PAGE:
15.  How will the new job make you more “grown-up” than your current one? What “grown-up” responsibilities will you have in your new job that you don’t have in your current?
16.  How are you sabotaging yourself now and would those techniques carry over in whatever new job you take?
17.  Do you have a tolerance for ambiguity, along with a dose of patience and grit?
18.  Do you think you have what it takes to reinvent yourself?
19.  What is one skill you have that will come in handy as you reinvent yourself? One is one skill you need to develop?
20.  What do you want to be remembered for in this life? Will your future job help you be remembered for all the right reasons?

Answer these questions and you will have more insight into your next possible job and clarity into who you want to be, doing what you’ll be doing.

If you strategize with these questions, you will not just find a new job. You will experience transformation. Leadership guru John Maxwell calls transformation the “journey to significance.” Significance, according to Maxwell, is all about adding value to people.

Angela Duckworth, author and expert on “grit” believes that, “Rather than ask, ‘What do I want to be when I grow up?’ ask, ‘In what way do I wish the world were different? What problem can I help solve?’ This puts the focus where it should be — on how you can serve other people.”

Deep. Yes, I know!
Going deep, though, is what adults do. . .

Sunday, September 04, 2016

How To Stop Feeling "Not Enough!"

An archeologist went out on a dig and hired a guide with supplies. The caravan moved along but would stop every so often, more frequently than the archeologist thought necessary.  When he asked why they were making so many stops, the guide replied, “We rest so that our souls can catch up.”

Funny what we remember from childhood. . .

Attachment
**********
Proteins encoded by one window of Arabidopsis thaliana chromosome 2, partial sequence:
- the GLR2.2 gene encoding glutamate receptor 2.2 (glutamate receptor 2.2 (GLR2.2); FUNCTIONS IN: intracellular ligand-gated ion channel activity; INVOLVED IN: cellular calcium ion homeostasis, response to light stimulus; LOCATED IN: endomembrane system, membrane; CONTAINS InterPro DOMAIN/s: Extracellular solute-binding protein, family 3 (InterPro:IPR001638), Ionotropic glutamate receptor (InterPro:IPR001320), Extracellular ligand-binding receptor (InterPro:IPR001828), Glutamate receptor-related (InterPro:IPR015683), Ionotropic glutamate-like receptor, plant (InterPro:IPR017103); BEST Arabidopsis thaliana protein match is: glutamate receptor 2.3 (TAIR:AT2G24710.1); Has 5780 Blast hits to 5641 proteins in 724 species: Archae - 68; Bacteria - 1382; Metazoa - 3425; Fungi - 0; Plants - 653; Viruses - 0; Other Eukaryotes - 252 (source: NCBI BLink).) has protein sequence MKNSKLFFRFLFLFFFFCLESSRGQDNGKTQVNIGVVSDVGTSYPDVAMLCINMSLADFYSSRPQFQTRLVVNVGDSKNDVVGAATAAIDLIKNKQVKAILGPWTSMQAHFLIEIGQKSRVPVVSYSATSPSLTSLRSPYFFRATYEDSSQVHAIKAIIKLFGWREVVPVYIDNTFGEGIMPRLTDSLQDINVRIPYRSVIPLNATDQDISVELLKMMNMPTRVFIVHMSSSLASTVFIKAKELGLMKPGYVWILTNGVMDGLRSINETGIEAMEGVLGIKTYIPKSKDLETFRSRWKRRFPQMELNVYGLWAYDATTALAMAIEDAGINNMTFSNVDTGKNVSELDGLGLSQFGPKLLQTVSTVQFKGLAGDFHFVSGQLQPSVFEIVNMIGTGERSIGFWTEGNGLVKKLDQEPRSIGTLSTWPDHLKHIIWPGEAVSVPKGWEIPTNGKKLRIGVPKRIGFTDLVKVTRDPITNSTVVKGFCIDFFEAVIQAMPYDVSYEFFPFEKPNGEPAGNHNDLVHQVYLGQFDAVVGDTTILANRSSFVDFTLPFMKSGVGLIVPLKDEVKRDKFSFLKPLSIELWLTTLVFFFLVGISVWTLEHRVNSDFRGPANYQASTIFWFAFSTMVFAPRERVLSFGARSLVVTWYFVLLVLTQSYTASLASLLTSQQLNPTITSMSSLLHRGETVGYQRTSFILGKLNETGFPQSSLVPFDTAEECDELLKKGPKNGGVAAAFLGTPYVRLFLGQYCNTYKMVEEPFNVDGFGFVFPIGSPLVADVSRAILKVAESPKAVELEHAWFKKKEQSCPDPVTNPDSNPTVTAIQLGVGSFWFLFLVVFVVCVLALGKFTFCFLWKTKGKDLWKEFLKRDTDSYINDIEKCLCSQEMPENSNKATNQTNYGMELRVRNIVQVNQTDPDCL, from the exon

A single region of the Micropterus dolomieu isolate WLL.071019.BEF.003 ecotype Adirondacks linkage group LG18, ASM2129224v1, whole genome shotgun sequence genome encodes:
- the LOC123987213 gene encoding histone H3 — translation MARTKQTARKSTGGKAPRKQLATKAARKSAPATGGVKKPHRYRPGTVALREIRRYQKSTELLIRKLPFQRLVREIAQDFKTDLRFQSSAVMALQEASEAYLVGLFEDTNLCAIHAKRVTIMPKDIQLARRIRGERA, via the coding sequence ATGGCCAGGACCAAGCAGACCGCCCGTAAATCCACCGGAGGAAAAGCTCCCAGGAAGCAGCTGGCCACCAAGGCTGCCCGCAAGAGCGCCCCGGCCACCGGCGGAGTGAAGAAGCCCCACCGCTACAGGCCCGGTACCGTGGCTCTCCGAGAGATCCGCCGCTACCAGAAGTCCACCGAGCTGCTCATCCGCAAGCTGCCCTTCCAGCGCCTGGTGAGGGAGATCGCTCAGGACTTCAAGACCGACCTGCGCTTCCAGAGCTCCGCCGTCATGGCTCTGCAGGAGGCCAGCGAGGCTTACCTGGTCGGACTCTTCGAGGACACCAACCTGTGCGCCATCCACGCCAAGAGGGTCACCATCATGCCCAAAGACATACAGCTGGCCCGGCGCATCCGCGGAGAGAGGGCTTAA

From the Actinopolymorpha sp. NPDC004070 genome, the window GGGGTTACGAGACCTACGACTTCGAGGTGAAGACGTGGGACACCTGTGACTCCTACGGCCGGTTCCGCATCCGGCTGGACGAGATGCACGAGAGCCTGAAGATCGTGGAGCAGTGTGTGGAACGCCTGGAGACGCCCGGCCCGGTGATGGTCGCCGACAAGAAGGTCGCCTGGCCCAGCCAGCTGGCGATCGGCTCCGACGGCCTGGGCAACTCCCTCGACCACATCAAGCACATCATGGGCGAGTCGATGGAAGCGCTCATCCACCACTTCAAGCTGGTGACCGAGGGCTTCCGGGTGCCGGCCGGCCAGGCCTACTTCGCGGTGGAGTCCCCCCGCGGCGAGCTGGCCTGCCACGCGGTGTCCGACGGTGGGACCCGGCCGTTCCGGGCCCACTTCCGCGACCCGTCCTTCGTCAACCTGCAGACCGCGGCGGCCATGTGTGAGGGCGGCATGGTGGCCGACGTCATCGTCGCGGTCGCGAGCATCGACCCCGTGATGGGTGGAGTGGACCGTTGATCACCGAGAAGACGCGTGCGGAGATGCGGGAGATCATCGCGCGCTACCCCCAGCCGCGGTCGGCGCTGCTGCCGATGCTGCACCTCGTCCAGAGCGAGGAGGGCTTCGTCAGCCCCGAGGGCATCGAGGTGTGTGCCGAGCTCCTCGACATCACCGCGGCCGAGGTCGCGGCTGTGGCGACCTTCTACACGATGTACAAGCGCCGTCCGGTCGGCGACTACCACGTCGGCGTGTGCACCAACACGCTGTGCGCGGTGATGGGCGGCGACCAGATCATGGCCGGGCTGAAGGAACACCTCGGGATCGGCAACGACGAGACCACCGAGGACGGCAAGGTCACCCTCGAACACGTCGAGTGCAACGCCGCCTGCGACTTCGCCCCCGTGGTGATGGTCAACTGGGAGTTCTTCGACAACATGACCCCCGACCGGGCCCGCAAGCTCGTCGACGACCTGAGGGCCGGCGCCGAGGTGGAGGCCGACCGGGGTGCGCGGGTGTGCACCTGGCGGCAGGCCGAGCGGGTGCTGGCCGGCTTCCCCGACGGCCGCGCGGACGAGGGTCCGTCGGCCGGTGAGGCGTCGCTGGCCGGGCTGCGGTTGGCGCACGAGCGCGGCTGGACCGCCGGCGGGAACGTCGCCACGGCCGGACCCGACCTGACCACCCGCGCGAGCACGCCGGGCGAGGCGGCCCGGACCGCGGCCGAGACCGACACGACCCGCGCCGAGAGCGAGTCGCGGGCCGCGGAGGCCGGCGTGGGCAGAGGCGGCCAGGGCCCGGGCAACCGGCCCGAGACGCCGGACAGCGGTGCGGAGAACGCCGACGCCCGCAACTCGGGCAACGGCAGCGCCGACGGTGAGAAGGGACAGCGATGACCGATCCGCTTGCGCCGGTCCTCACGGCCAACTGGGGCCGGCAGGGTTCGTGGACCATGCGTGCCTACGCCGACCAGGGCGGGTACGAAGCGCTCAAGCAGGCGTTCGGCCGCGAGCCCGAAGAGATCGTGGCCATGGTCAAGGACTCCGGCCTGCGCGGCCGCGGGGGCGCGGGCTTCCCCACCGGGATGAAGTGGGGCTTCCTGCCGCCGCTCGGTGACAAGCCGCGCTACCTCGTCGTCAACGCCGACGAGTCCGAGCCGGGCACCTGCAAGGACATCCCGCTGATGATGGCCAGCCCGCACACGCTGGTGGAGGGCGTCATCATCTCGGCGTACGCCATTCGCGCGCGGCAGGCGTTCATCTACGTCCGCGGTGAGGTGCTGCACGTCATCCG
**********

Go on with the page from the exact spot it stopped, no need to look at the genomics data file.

I graduated from grammar school #1 in my class and received The General Excellence Award.  I worked hard for that medal – though not for the right reasons as perfectionism was the great driving force. At my graduation party I remember my grandmother marveling at how nonchalant I was about the award. She claimed that she’d be jumping out of her “pelt” with excitement and pride had she gotten the medal. Although I diligently worked for that medal, I simply shrugged it off. And, yes, it wasn’t the last significant achievement I’d shrug off. I’ve perfected dismissing the good I do with a weary, “Yes, but. . .”

I thought back to that General Excellence award this week as I met with three clients each of whom has the marvelous capacity to shrug off the good and important in their lives. I found myself echoing the words of my grandmother, “you should be jumping out of your pelt!”

Patty (names changed) is plagued with an ill-defined feeling that her team, along with management, doesn’t take her seriously. She worries she’s not able to be who her team needs and wants her to be.  Throughout our session I poked and prodded to determine if her worries stemmed from her own insecurities or were they grounded in office politics. About five minutes before session’s end, Patty casually mentioned that after a recent, particularly grueling, meeting with a client who was demanding more than the company was willing to give, her boss told her, in front of key team players, “I’m proud of you and your team.  Thank you for the great work you do.”